Why do you need different data for the design and construction phases and the operations and maintenance phases?
Different goals call for different types of data.
During the design and construction phases, a lot of that data, once it’s finalized, stays static. But for operations and maintenance, you need data that you can update in real time.
For example, the data you have for where the HVAC system goes in the walls and ceilings during design and construction always stays the same. But the data you have on usage, maintenance, and repairs on your HVAC systems changes over time. During construction, you only need to know where the roof units go. But to create and run a good maintenance program, you need to know where the units are location plus:
- Serial numbers
- O&M manuals
- Associated parts and materials
- Maintenance inspection schedules
- Maintenance tasks schedules
- Maintenance and repair histories
Instead of as-built data, which tells you where everything is the day of the handover, you need as-maintained data, which tells you how best to run the facility.
Facilities are complex combinations of structures, assets, equipment, and grounds. But the same idea holds for much simpler products. When someone buys a car, they don’t need the blueprints. Instead, they need an owner’s manual.
7D BIM, BIM for FM, is the facility owner’s manual.
What are the benefits of BIM in facility management?
With the right data in the right formats, facility and maintenance managers know what they have, where they have it, and what they need to keep everything up and running.
So, when setting up preventive maintenance programs, they already have the first critical steps covered, including building their asset registry and going over the manufacturers’ recommendations on inspections and tasks.
And when technicians head out to do the work, they know exactly where to go because everything is already mapped out in the BIM data. Instead of walking around in circles, maintenance techs can move in efficient, straight lines.
For larger projects, when there’s a need to retrofit or renovate, planning is much faster and easier thanks to simple conflict detection. When you can easily access data on where everything is inside the walls, it makes it a lot easier to plan the plumbing for the new breakroom, for example.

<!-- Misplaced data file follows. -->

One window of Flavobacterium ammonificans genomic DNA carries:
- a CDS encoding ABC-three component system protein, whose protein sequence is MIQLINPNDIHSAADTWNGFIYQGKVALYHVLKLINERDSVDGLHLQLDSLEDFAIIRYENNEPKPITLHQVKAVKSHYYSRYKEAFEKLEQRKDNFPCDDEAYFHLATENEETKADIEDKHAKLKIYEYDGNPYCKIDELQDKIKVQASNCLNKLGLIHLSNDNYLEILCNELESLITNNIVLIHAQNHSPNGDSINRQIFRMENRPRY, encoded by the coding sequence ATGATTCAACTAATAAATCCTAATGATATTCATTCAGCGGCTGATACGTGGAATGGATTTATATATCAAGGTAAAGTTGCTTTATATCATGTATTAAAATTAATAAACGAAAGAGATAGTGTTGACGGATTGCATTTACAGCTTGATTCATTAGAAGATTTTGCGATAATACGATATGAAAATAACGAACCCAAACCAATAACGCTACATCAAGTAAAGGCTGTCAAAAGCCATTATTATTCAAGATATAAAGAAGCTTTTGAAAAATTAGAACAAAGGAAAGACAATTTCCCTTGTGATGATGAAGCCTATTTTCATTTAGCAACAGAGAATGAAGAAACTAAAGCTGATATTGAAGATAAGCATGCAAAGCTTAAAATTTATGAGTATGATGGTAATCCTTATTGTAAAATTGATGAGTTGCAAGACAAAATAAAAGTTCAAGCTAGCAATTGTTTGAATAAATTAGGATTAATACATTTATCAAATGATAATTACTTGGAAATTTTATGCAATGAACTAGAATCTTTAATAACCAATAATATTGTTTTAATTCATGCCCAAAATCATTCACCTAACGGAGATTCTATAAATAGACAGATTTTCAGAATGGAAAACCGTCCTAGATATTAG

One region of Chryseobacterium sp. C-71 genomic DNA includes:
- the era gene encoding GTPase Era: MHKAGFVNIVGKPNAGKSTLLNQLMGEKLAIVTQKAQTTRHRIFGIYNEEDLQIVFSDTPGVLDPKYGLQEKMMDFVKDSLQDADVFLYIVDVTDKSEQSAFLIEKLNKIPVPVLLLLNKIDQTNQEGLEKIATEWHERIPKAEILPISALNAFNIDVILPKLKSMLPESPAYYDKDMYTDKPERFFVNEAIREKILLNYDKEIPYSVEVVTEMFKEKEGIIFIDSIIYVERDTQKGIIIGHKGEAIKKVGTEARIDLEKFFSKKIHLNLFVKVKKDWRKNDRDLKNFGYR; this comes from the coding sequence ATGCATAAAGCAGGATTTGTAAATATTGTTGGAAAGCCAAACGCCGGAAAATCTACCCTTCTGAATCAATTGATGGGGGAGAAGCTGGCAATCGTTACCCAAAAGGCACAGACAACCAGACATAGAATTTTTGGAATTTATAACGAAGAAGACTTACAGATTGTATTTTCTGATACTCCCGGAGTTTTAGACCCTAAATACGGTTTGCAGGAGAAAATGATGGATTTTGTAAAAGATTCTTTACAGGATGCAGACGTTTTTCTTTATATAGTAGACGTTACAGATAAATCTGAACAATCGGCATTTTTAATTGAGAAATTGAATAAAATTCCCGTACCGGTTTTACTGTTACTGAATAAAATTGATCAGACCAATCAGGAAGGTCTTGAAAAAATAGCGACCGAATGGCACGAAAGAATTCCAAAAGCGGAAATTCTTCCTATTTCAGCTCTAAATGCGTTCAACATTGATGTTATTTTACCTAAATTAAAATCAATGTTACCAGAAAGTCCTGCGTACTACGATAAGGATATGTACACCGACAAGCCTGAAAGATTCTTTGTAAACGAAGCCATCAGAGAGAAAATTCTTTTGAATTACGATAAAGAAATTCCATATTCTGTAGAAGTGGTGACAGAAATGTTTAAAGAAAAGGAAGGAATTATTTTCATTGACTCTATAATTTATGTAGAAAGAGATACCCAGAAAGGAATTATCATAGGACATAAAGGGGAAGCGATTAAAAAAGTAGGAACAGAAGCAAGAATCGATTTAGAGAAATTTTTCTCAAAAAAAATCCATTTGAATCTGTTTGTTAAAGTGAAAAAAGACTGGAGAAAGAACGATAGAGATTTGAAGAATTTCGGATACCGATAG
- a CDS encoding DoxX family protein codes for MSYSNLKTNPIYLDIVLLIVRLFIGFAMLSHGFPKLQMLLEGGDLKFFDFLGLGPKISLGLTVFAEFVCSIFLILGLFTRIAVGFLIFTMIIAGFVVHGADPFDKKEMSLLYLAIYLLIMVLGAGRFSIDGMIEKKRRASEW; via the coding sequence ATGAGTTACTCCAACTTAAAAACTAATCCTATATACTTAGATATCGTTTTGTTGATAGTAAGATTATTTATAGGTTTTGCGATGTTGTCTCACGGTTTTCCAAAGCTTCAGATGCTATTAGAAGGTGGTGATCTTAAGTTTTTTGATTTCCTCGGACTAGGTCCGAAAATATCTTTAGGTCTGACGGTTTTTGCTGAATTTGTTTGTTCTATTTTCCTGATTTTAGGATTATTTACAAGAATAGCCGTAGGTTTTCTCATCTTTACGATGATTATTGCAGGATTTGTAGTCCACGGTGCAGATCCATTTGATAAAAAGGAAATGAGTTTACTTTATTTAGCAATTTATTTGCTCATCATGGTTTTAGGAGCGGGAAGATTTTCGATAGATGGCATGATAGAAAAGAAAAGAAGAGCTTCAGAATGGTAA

Looking even further into the future, the BIM data from the turnover gets added to and updated throughout the facility’s life cycle, generating critical insights into choices made during design and construction. For example, the architect might have chosen a specific type of window for the sunnier side of a building to trap heat, hoping to reduce heating costs. However, during operations and maintenance, you might have a lot of new data that shows it costs more to replace the expensive panes than was ever saved in heating costs. When it’s time to design and construct a new facility, the architect would now know to use different windows.
The construction project handover has traditionally left owners frustrated, unable to capitalize on earlier investments in BIM data from design and construction. Instead of delivering a useful owner’s manual, construction companies can only offer a lot of the wrong data, much of it in the wrong format. Instead of being able to efficiently operate and maintenance their new facility starting right away, owners are left playing catch up, spending time and money converting piles of paper into workable data. BIM for FM is the process of taking static as-built data and creating dynamic as-maintained data that facility and maintenance managers can use to create preventive maintenance programs and more easily complete retrofits and renovations. BIM for FM is the facility owner’s manual.